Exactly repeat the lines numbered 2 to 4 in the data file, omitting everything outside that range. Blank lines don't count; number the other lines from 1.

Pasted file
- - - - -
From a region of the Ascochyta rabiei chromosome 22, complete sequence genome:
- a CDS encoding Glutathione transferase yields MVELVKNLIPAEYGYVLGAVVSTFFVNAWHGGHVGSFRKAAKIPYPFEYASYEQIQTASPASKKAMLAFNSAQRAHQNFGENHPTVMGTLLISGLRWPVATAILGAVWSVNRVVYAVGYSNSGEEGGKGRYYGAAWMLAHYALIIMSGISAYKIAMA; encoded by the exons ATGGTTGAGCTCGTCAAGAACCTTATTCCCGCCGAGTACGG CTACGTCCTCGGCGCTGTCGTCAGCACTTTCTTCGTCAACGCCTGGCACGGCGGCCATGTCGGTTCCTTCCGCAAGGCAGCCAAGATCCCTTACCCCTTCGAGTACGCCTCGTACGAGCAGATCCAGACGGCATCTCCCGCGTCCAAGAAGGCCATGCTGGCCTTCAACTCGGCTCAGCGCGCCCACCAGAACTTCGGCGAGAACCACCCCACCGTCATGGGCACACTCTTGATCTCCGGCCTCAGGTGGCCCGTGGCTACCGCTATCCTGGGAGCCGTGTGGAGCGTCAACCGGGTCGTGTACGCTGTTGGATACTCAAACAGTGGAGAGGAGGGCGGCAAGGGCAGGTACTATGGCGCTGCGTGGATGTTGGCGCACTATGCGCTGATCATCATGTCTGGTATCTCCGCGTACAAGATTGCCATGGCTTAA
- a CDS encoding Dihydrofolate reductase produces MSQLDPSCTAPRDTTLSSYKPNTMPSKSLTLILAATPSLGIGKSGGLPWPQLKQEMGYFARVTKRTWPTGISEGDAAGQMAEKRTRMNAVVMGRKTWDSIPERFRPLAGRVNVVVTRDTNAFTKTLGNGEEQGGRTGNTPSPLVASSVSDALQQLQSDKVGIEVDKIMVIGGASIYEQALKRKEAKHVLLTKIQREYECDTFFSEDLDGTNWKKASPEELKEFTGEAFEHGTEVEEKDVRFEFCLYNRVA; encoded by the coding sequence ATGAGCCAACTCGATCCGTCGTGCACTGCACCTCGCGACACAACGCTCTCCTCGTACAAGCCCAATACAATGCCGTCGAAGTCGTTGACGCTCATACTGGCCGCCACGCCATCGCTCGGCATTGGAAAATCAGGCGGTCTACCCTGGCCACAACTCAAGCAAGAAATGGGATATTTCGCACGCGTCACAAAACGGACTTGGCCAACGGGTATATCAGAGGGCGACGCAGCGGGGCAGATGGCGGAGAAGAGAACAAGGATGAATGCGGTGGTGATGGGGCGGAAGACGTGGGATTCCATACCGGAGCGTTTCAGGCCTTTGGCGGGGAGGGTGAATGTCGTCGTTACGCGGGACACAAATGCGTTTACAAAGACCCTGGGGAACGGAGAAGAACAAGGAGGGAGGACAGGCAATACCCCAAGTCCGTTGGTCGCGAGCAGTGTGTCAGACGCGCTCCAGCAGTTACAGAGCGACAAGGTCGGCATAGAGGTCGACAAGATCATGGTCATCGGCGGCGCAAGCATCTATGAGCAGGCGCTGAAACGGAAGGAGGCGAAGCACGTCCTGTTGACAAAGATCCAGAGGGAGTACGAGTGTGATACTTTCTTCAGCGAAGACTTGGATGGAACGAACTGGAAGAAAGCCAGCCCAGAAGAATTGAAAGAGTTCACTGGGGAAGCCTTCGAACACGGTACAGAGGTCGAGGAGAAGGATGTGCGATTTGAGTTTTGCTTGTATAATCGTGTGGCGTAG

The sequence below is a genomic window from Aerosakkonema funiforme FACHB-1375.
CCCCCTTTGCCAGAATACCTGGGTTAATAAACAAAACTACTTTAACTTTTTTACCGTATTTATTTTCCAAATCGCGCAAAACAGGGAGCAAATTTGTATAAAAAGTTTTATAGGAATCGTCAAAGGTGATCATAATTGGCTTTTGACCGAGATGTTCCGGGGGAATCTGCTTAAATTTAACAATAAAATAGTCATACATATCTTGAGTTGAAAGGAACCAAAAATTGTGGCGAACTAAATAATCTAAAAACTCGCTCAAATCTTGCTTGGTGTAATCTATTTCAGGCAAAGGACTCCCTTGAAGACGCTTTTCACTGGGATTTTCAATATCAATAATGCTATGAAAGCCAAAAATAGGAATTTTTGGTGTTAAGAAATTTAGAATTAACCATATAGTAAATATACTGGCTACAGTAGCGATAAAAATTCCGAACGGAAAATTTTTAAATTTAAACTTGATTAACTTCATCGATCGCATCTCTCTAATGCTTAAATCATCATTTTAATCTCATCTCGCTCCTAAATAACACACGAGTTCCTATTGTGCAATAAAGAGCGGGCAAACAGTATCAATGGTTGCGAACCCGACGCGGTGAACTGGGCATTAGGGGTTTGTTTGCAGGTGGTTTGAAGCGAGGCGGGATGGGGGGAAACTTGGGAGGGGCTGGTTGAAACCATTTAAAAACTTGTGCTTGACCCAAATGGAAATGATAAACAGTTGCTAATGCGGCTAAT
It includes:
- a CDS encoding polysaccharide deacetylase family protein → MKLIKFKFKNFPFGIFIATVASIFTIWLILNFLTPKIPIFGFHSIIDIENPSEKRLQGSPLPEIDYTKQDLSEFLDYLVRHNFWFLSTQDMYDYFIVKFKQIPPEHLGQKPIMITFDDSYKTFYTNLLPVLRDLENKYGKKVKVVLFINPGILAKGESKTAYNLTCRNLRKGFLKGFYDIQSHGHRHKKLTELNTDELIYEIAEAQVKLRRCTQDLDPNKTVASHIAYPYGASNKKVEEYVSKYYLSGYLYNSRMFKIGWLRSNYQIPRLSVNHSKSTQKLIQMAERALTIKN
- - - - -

- a CDS encoding Glutathione transferase yields MVELVKNLIPAEYGYVLGAVVSTFFVNAWHGGHVGSFRKAAKIPYPFEYASYEQIQTASPASKKAMLAFNSAQRAHQNFGENHPTVMGTLLISGLRWPVATAILGAVWSVNRVVYAVGYSNSGEEGGKGRYYGAAWMLAHYALIIMSGISAYKIAMA; encoded by the exons ATGGTTGAGCTCGTCAAGAACCTTATTCCCGCCGAGTACGG CTACGTCCTCGGCGCTGTCGTCAGCACTTTCTTCGTCAACGCCTGGCACGGCGGCCATGTCGGTTCCTTCCGCAAGGCAGCCAAGATCCCTTACCCCTTCGAGTACGCCTCGTACGAGCAGATCCAGACGGCATCTCCCGCGTCCAAGAAGGCCATGCTGGCCTTCAACTCGGCTCAGCGCGCCCACCAGAACTTCGGCGAGAACCACCCCACCGTCATGGGCACACTCTTGATCTCCGGCCTCAGGTGGCCCGTGGCTACCGCTATCCTGGGAGCCGTGTGGAGCGTCAACCGGGTCGTGTACGCTGTTGGATACTCAAACAGTGGAGAGGAGGGCGGCAAGGGCAGGTACTATGGCGCTGCGTGGATGTTGGCGCACTATGCGCTGATCATCATGTCTGGTATCTCCGCGTACAAGATTGCCATGGCTTAA
- a CDS encoding Dihydrofolate reductase produces MSQLDPSCTAPRDTTLSSYKPNTMPSKSLTLILAATPSLGIGKSGGLPWPQLKQEMGYFARVTKRTWPTGISEGDAAGQMAEKRTRMNAVVMGRKTWDSIPERFRPLAGRVNVVVTRDTNAFTKTLGNGEEQGGRTGNTPSPLVASSVSDALQQLQSDKVGIEVDKIMVIGGASIYEQALKRKEAKHVLLTKIQREYECDTFFSEDLDGTNWKKASPEELKEFTGEAFEHGTEVEEKDVRFEFCLYNRVA; encoded by the coding sequence ATGAGCCAACTCGATCCGTCGTGCACTGCACCTCGCGACACAACGCTCTCCTCGTACAAGCCCAATACAATGCCGTCGAAGTCGTTGACGCTCATACTGGCCGCCACGCCATCGCTCGGCATTGGAAAATCAGGCGGTCTACCCTGGCCACAACTCAAGCAAGAAATGGGATATTTCGCACGCGTCACAAAACGGACTTGGCCAACGGGTATATCAGAGGGCGACGCAGCGGGGCAGATGGCGGAGAAGAGAACAAGGATGAATGCGGTGGTGATGGGGCGGAAGACGTGGGATTCCATACCGGAGCGTTTCAGGCCTTTGGCGGGGAGGGTGAATGTCGTCGTTACGCGGGACACAAATGCGTTTACAAAGACCCTGGGGAACGGAGAAGAACAAGGAGGGAGGACAGGCAATACCCCAAGTCCGTTGGTCGCGAGCAGTGTGTCAGACGCGCTCCAGCAGTTACAGAGCGACAAGGTCGGCATAGAGGTCGACAAGATCATGGTCATCGGCGGCGCAAGCATCTATGAGCAGGCGCTGAAACGGAAGGAGGCGAAGCACGTCCTGTTGACAAAGATCCAGAGGGAGTACGAGTGTGATACTTTCTTCAGCGAAGACTTGGATGGAACGAACTGGAAGAAAGCCAGCCCAGAAGAATTGAAAGAGTTCACTGGGGAAGCCTTCGAACACGGTACAGAGGTCGAGGAGAAGGATGTGCGATTTGAGTTTTGCTTGTATAATCGTGTGGCGTAG

The sequence below is a genomic window from Aerosakkonema funiforme FACHB-1375.